Gay Athletes Planning Protests Over Indiana Law Around Final Four

PHOTO: Greg Louganis, left, and Jason Collins attend separate events.Jason LaVeris/FilmMagic/Getty Images
Greg Louganis, left, and Jason Collins attend separate events.

Several prominent, openly gay athletes will be among those protesting the new Indiana religious freedom law this week, despite Gov. Mike Pence’s promise to "fix" the law before the Final Four begins on Saturday, according to local activists.

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Olympic diving legend Greg Louganis and former NBA player Jason Collins are among those coming to the state this week for press conferences or other public events. The effort to keep attention on the law around the college basketball showcase in Indianapolis caps a week where sports figures, including the president of the NCAA, have helped drive the national debate over a law gay-rights group view as opening the door to legalized discrimination.

"It should be totally repealed," Louganis, now an activist for LGBT causes, said on the ESPN/ABC podcast "Capital Games." "Everybody should feel embraced. And I feel that the majority of the populace of Indiana do embrace all people. I felt very embraced. ... They've been so wonderful. This is just so contrary to my feelings of Indiana people."

In a press conference on Tuesday, Pence said the law was not meant to give anyone a right to discriminate against members of the LGBT community. He called for follow-up legislation that would clarify the measure, rather than the full repeal of the initial law Indiana Democrats and critics have demanded.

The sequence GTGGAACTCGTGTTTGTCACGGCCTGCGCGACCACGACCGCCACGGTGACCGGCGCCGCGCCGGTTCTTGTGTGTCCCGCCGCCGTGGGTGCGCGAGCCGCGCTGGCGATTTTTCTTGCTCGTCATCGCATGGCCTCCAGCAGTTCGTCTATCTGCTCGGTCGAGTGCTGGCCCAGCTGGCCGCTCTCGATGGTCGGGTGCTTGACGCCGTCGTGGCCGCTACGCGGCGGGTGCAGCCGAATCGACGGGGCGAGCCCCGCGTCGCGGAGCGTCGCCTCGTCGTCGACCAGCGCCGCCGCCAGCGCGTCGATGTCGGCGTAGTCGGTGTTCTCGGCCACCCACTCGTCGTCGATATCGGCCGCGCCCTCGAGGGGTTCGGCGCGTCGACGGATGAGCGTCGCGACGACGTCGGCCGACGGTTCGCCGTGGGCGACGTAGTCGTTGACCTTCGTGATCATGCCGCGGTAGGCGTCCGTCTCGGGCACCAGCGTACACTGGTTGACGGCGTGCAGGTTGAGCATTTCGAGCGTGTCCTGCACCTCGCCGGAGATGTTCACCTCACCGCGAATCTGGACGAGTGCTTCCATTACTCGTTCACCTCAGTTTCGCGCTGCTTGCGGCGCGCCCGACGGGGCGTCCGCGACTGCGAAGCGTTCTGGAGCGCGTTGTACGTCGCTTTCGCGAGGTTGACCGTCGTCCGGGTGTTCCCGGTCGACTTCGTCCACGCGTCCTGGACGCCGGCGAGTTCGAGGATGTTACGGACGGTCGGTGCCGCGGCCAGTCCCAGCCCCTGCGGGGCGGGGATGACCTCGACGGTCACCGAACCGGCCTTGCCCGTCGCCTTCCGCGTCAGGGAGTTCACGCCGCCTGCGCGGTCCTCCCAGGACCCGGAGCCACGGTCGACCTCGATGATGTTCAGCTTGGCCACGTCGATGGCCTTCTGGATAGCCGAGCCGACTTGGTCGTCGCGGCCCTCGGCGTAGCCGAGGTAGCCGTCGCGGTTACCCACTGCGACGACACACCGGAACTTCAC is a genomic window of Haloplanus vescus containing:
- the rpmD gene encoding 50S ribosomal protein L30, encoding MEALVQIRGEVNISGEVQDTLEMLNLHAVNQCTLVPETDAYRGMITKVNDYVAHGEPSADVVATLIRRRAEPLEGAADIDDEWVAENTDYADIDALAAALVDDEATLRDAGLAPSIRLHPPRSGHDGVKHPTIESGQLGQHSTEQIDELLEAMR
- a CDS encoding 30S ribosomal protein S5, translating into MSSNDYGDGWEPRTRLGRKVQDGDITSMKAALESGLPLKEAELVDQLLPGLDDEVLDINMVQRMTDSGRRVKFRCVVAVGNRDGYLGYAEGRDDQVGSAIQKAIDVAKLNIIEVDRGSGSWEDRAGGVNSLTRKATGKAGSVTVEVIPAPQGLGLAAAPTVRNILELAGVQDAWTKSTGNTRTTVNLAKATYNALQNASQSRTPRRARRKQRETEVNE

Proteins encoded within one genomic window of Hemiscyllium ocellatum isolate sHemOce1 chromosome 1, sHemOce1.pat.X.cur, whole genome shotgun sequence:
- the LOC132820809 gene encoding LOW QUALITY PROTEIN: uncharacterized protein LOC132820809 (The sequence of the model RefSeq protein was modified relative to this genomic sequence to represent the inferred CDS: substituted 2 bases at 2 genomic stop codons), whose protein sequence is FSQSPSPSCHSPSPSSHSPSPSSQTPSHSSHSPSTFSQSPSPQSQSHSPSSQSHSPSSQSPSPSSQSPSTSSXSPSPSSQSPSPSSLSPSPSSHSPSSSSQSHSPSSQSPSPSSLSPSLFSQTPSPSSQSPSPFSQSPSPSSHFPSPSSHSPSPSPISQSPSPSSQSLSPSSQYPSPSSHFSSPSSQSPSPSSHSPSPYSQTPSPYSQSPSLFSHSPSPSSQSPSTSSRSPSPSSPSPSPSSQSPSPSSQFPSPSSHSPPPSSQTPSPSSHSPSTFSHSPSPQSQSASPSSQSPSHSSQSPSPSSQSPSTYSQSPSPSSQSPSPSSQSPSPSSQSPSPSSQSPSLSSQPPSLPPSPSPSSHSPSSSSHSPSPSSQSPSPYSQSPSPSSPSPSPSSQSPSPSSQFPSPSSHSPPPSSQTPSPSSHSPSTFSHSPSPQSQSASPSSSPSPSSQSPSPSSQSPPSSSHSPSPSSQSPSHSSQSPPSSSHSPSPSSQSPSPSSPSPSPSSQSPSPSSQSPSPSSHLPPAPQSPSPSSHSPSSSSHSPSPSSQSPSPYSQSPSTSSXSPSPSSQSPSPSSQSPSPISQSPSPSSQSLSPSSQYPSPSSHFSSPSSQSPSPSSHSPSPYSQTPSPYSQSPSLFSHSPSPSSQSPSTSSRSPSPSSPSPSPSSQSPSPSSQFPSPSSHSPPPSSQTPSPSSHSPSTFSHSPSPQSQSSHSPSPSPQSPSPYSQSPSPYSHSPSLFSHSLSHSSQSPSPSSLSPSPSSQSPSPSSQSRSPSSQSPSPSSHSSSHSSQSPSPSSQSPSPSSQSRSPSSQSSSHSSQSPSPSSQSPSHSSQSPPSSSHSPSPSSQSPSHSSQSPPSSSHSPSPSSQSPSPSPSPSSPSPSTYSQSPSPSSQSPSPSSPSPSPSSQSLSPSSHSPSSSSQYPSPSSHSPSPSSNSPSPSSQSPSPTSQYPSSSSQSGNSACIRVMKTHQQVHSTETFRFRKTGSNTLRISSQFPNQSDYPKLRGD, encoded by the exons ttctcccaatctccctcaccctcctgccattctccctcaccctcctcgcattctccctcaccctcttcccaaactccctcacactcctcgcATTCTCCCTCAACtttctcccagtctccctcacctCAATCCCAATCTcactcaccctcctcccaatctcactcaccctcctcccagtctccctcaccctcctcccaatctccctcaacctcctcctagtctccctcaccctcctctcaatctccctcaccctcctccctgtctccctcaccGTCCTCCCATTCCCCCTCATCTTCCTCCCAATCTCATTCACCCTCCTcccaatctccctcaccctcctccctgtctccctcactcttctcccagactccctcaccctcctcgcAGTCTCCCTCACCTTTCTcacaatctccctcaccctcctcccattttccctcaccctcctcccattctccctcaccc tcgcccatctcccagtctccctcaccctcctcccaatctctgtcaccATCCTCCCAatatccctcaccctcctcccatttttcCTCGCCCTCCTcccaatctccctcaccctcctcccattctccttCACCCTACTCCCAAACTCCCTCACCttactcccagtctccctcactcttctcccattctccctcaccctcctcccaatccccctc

You can listen to the full “Capital Games” podcast HERE on desktop and HERE on mobile devices, or download it for free via smartphone podcast apps.

Rick Sutton, a veteran LGBT organizer and activist based in Indiana, said those who are upset by the new law plan to use the visibility surrounding the Final Four to continue to make their point.

"The drumbeat won't stop. Every day, companies, universities [and] professional and amateur athletes of all kinds are stepping forward to say that this kind of discrimination is wrong -- implied or actual." Sutton said. "We're going to keep the drumbeat up until the state fixes this. The governor and the legislator have got to fix this completely, and thoroughly and now."

The podcast also features an interview with NCAA president Mark Emmert, who expressed concern about the law’s impact on his Indianapolis-based organization.

"I'm anxiously awaiting whatever clarification that the legislature can bring forward to this bill so we can really know what it means and what it doesn't mean," Emmert told ESPN's Andy Katz. "As it becomes better understood, we're going to have to sit down and make judgments about whether or not it changes the environment for us doing our work and for us holding events."

"Capital Games with Andy Katz and Rick Klein" is a podcast program that explores the intersection of sports and politics, as part of the ESPN Perspectives audio series.

You can listen to the full “Capital Games” podcast HERE on desktop and HERE on mobile devices, or download it for free via smartphone podcast apps.

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